What is a vitreous hemorrhage?
A vitreous hemorrhage is the presence of blood within the eye cavity that is filled with vitreous humor. The vitreous humor is a jelly-like, clear substance made up mostly of water that fills up to two thirds of the eyeball total volume. In the front part of the vitreous humor, we find the crystalline lens and in the rear side, the retina. When there’s blood within the vitreous humor, this substance loses its transparency, light cannot go through it and the patient experiences vision loss.
Why does a vitreous hemorrhage occur?
Vitreous hemorrhages may be due to:
- An eye injury, such as direct impact on the eyeball, or damage after an eye surgical intervention.
- Traction of a retinal vessel. Spontaneously, the vitreous humor may pull from some retinal vessel, break it and cause a hemorrhage. This is known as posterior hemorrhagic vitreous detachment. In some cases, the vitreous humor does not only pull from a vessel, but also from the retina, which may cause retinal tears or retinal detachment.
- Vascular causes. Patients with diabetic retinopathy or central retinal vein occlusion experience a lack of oxygen in the retina, which stimulates the creation of abnormal vessels known as neovessels, that may break and cause these bleedings.
- Other less frequent causes are eye tumors and eye inflammations, known as uveitis.
The main symptom in a patient suffering a vitreous hemorrhage is a sudden loss of vision, but it all depends on the severity of hemorrhage. Patients suffering a dense hemorrhage, may experience a severe visual deficit, even reaching no perception of light in the affected eye. Patients with mild bleedings, may experience blurred vision or floaters.
What should I do if I experience these symptoms? How is it diagnosed?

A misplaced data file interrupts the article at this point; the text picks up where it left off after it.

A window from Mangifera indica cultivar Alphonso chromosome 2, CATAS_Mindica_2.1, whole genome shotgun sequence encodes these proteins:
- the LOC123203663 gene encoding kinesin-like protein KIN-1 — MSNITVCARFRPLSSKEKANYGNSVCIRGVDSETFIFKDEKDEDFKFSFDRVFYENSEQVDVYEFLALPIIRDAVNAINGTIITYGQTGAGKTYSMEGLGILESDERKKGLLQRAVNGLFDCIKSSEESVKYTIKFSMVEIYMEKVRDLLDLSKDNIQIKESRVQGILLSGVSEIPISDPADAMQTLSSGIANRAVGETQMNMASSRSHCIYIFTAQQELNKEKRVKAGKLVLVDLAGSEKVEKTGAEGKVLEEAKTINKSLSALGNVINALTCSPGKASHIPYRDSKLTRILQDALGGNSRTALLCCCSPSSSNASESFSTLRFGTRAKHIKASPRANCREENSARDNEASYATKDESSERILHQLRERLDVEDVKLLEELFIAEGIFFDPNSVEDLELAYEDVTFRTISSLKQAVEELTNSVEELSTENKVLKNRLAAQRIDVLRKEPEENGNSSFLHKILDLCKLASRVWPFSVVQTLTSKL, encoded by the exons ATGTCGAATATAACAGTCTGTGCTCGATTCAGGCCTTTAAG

In all cases when a patient experiences the above-mentioned symptoms, a comprehensive eye examination will be needed. This will comprise of visual acuity, eye fundus examination and, in the case of severe bleedings, an eye ultrasound will be performed in order to rule out the retinal detachment. In these cases, it is also important to monitor intraocular pressure, as blood from hemorrhage may obstruct an eye structure known as trabecular meshwork, which may hinder the drainage of aqueous humor and even lead to glaucoma.
Is there a treatment? How is this resolved?
The treatment for vitreous hemorrhage depends on the hemorrhage cause and degree of severity. A wait-and-see approach is usually adopted, as mildest bleedings are usually spontaneously reabsorbed in a 2 or 3-month period. In case of patients presenting complications, such as a retinal detachment, or in the event of unabsorbed bleedings, a retinal surgery known as vitrectomy must be performed in order to eliminate such bleedings. It is important as well to always assess whether there is an underlying cause, such as a diabetic retinopathy or vein thrombosis, as in the case of such patients, it may be necessary to apply an Argon laser treatment on the retina.